I found this little bouquet of leaves and flowers last month along the Superior Hiking Trail where the trail approaches Bean and Bear lakes from the west. It was on a rocky, south-facing slope. I'm no superbotanist, but the plant stuck out to me right away. It was different from the other, more luscious spring flowers. And it was in an unusual habitat, the superheated accelerated blooming environment of exposed rock. The circle of broad leaves right at the ground (the "basal rosette") is typical of arctic disjuncts and other flowers adapted to dry conditions.
When I got back home, I looked it up in my trusty Peterson's Field Guide to Wildflowers. It was a Saxifraga virginiensis, or Early Saxifrage. It turned out that I had seen it before...twenty years ago along the Canadian shore of Lake Superior. I write in the margin of the field guide the first time I see a flower, and right there were my notes from June 1989.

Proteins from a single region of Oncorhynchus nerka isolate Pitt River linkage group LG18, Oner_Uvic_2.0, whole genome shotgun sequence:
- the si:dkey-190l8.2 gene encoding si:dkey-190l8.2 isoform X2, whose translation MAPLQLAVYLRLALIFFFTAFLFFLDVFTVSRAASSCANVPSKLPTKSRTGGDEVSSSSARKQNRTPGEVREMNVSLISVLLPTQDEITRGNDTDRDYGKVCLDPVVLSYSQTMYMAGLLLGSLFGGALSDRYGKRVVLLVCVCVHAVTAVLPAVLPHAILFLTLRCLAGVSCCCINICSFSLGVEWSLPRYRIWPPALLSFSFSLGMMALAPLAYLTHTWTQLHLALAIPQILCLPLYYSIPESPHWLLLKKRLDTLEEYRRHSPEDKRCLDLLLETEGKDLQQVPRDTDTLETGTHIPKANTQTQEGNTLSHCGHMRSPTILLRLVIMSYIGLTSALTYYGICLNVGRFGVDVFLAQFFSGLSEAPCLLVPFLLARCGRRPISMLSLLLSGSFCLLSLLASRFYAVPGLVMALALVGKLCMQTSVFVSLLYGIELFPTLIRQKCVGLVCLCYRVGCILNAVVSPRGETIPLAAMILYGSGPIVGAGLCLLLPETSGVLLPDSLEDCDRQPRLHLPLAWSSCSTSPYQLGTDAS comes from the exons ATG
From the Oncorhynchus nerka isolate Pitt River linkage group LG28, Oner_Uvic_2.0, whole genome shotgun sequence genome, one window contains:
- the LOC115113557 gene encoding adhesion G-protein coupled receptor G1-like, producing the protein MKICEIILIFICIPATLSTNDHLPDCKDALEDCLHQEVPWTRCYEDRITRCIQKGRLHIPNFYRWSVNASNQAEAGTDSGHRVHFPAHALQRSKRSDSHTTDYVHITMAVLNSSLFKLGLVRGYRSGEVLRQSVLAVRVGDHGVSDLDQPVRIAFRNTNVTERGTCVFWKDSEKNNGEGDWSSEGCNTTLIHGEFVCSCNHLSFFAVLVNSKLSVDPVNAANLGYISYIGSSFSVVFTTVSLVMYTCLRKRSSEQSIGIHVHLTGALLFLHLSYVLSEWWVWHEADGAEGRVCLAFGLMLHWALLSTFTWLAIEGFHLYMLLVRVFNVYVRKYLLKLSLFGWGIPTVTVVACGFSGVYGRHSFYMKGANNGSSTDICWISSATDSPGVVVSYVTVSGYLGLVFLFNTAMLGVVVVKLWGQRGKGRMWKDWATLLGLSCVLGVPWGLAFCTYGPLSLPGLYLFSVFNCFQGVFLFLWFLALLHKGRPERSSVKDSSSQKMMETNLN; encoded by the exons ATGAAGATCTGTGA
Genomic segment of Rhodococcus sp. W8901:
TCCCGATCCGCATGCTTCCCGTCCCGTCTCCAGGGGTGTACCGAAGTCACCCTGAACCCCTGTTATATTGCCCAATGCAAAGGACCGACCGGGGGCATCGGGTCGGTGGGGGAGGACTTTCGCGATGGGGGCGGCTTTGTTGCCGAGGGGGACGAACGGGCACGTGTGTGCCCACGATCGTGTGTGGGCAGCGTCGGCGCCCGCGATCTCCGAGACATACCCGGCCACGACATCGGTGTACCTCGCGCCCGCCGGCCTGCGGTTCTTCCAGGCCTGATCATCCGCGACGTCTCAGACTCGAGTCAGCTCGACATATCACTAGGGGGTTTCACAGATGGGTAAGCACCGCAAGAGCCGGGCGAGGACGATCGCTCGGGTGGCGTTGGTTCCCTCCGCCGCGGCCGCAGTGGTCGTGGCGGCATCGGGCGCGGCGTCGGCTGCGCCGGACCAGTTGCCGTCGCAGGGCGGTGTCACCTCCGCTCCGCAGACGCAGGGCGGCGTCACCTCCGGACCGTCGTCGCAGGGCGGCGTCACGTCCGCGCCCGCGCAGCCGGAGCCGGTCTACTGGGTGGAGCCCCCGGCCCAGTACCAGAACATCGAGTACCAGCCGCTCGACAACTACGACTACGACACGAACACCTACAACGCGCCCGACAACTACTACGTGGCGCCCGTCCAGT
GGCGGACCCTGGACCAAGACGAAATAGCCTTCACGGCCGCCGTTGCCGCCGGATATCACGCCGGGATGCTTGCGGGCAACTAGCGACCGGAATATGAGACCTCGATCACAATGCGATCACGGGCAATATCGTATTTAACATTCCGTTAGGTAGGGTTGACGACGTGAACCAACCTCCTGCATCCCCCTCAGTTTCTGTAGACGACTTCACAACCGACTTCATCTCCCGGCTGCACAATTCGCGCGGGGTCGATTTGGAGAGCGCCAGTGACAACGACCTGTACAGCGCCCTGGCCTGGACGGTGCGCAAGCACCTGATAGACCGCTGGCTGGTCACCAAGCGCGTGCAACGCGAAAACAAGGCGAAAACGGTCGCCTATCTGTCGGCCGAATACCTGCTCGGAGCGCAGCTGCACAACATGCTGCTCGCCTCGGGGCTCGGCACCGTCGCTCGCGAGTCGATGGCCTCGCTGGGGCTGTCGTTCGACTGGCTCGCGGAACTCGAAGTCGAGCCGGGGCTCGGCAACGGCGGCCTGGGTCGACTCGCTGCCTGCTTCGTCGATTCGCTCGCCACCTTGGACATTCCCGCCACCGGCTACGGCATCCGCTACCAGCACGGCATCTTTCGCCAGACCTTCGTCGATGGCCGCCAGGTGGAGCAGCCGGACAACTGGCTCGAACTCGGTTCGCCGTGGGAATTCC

I added the findings from this year.
Oh, and just for fun I got on the PLANTS database. Here's the distribution of this fine flower in Minnesota:
Besides the great views of Bean and Bear Lakes, making that little nature connection was the highlight of the hike. I am a total nature geek.